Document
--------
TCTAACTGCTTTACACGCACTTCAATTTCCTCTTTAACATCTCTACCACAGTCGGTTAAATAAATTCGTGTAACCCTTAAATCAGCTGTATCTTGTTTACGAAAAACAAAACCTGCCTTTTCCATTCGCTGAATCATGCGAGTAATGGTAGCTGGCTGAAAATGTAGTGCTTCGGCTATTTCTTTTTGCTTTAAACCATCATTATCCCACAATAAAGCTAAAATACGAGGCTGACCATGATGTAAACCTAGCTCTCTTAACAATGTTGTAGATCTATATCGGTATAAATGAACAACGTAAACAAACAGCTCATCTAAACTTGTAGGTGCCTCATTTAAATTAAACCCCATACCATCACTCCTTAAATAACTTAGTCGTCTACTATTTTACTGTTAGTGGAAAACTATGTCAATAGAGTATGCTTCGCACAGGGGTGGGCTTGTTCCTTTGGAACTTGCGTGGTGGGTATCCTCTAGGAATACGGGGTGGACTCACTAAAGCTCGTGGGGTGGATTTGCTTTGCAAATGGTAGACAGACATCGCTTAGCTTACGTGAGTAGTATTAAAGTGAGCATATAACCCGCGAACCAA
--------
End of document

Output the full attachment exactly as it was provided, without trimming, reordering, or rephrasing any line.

TCTAACTGCTTTACACGCACTTCAATTTCCTCTTTAACATCTCTACCACAGTCGGTTAAATAAATTCGTGTAACCCTTAAATCAGCTGTATCTTGTTTACGAAAAACAAAACCTGCCTTTTCCATTCGCTGAATCATGCGAGTAATGGTAGCTGGCTGAAAATGTAGTGCTTCGGCTATTTCTTTTTGCTTTAAACCATCATTATCCCACAATAAAGCTAAAATACGAGGCTGACCATGATGTAAACCTAGCTCTCTTAACAATGTTGTAGATCTATATCGGTATAAATGAACAACGTAAACAAACAGCTCATCTAAACTTGTAGGTGCCTCATTTAAATTAAACCCCATACCATCACTCCTTAAATAACTTAGTCGTCTACTATTTTACTGTTAGTGGAAAACTATGTCAATAGAGTATGCTTCGCACAGGGGTGGGCTTGTTCCTTTGGAACTTGCGTGGTGGGTATCCTCTAGGAATACGGGGTGGACTCACTAAAGCTCGTGGGGTGGATTTGCTTTGCAAATGGTAGACAGACATCGCTTAGCTTACGTGAGTAGTATTAAAGTGAGCATATAACCCGCGAACCAA